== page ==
Tsetse challenge, trypanosome and helminth infection in relation to productivity of village Ndama cattle in Senegal
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Veterinary Parasitology;81: 235-247
Permanent link to this item: http://hdl.handle.net/10568/33249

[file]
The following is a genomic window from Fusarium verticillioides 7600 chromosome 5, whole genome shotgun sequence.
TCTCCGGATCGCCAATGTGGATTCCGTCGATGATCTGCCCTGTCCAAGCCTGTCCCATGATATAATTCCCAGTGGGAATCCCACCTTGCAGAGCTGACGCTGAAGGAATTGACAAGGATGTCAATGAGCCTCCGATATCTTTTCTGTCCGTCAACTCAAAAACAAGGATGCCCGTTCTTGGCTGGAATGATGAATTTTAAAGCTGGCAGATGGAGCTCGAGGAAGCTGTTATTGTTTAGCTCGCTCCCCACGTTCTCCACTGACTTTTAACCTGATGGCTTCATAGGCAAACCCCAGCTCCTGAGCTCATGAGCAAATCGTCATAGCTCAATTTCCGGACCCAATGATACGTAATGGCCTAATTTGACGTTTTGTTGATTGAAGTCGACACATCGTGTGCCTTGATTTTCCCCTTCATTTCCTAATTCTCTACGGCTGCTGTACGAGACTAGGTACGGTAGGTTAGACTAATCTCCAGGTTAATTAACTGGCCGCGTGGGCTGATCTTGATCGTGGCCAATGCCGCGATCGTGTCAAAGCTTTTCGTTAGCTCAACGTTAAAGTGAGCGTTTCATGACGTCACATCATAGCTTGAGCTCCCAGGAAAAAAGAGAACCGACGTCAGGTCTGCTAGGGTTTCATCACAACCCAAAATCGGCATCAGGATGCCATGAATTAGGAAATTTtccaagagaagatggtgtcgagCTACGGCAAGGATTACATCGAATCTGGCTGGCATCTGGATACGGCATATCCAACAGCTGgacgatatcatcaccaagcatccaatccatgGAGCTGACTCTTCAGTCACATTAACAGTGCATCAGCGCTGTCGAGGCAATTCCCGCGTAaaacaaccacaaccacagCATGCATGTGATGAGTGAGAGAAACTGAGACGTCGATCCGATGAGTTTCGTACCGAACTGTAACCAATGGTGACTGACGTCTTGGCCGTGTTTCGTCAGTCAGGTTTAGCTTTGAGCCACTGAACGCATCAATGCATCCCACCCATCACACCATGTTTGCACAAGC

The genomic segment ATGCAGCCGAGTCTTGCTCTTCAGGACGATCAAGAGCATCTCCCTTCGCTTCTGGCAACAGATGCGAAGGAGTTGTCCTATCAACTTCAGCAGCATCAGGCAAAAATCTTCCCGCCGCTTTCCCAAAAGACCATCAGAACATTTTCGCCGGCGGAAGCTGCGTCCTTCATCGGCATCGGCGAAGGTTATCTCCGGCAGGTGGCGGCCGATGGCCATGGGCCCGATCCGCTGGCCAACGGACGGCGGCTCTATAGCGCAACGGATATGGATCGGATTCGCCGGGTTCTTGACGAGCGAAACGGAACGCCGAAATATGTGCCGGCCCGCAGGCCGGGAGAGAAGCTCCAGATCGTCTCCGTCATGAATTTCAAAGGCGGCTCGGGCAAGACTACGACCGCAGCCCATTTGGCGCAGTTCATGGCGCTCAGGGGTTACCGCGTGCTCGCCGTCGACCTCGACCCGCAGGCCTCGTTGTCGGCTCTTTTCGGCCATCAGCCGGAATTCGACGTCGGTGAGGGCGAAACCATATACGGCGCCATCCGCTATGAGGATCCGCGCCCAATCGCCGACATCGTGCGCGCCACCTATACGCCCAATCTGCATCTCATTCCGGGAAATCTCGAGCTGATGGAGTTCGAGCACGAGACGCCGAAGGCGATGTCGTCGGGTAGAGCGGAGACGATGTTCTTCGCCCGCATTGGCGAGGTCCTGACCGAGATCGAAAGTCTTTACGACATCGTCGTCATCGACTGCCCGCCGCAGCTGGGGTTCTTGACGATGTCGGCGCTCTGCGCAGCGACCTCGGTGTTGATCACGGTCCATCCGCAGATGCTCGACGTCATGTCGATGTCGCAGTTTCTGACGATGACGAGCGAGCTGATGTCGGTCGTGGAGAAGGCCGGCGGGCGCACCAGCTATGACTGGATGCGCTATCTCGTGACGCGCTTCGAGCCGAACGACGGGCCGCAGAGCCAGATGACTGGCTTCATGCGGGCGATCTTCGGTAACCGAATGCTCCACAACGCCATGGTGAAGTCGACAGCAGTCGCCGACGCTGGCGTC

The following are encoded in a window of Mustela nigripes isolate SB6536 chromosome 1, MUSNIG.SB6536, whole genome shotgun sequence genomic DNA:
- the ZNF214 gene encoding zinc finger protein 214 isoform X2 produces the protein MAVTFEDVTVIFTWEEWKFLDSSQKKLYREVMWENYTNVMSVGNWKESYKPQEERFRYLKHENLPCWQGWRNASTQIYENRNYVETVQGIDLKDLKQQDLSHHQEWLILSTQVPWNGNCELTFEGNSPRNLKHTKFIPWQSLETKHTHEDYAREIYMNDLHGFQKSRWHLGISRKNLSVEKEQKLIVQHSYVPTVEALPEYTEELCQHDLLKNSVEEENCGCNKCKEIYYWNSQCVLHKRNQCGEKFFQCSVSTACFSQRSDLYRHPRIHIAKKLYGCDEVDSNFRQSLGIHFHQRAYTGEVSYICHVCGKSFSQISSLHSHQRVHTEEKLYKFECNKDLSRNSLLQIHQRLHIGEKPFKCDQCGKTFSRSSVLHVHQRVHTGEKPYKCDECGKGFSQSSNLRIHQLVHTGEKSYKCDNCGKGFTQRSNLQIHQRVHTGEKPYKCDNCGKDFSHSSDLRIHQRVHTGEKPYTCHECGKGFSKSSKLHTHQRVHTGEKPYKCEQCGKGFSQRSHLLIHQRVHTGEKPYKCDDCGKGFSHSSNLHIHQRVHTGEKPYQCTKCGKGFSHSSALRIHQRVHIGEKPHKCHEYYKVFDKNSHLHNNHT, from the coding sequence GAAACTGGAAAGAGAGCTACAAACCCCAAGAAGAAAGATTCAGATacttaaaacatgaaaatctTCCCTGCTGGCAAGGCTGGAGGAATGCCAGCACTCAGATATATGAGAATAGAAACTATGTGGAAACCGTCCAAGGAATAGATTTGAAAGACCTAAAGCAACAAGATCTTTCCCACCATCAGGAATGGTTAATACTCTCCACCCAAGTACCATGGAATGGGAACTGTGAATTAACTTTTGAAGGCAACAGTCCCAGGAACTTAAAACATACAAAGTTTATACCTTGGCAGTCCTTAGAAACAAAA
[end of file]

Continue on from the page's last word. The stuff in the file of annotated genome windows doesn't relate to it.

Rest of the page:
Data on tsetse fly, and on village Ndama cattle collected over a 4-year period in southern Senegal were analysed. A total of 431 Ndama cattle in four herds of three villages in the Upper Casamance area of southern Senegal were monitored monthly. Glossina morsitans submorsitans and Glossina palpalis gambiensis are present in the study area. Mean tsetse apparent density was 5.4 flies/trap/day. Trypanosome (Trypanosoma congolense and Trypanosoma vivax) infection rate in flies was 2.4 (s.e. 0.37) percent. Tsetse challenge index was 17.3 (s.e. 4.18). Mean monthly trypanosome prevalence in cattle was 2.5 (s.e. 0.51) percent. Highest trypansome prevalence occurred during the dry season and animals less than 1-year old were more frequently infected than older animals. The linear relationship between the log10+1 tsetse challenge and the arcsine of the trypanosome prevalence was significant only when mean monthly values of these variables over the 4-year period were used with tsetse challenge preceding infection rate by 3 months. Mean monthly prevalence of strongyle. Strongyloides spp., Toxocara spp. and coccidia were 34.4 (s.e. 0.60), 2.1 (s.e. 0.18), 1.2 (s.e. 0.45) and 15.6 (s.e. 0.47) percent, respectively. Calf mortality rate at 1.6 and 12 months of age was 2.1 (s.e. 2.1), 5.2 (s.e. 2.8) and 12.2 (s.e. 3.3) percent, respectively. Calving interval (584 s.e. 58 days) was not influenced by trypanosome status of the cow during lactation. Calving interval was shorter by 167 days when the calf died before 1 year of age in comparison to calving intervals for which the calf survived beyond one year. Live weight at birth, 6 and 12 months of age were 15.8 (s.e. 0.54), 48.1 (s.e. 2.56) and 71.1 (s.e. 5.44) kg, respectively. Mean lactation length, total and daily milk offtake were 389 (s.e. 16) days, 231 (s.e. 15 litres and 0.69 (s.e. 0.037) litres, respectively. Trypanosome infection during lactation did not have a significant effect on the amount of milk extracted for human consumption nor did trypanosome status affect calf growth.
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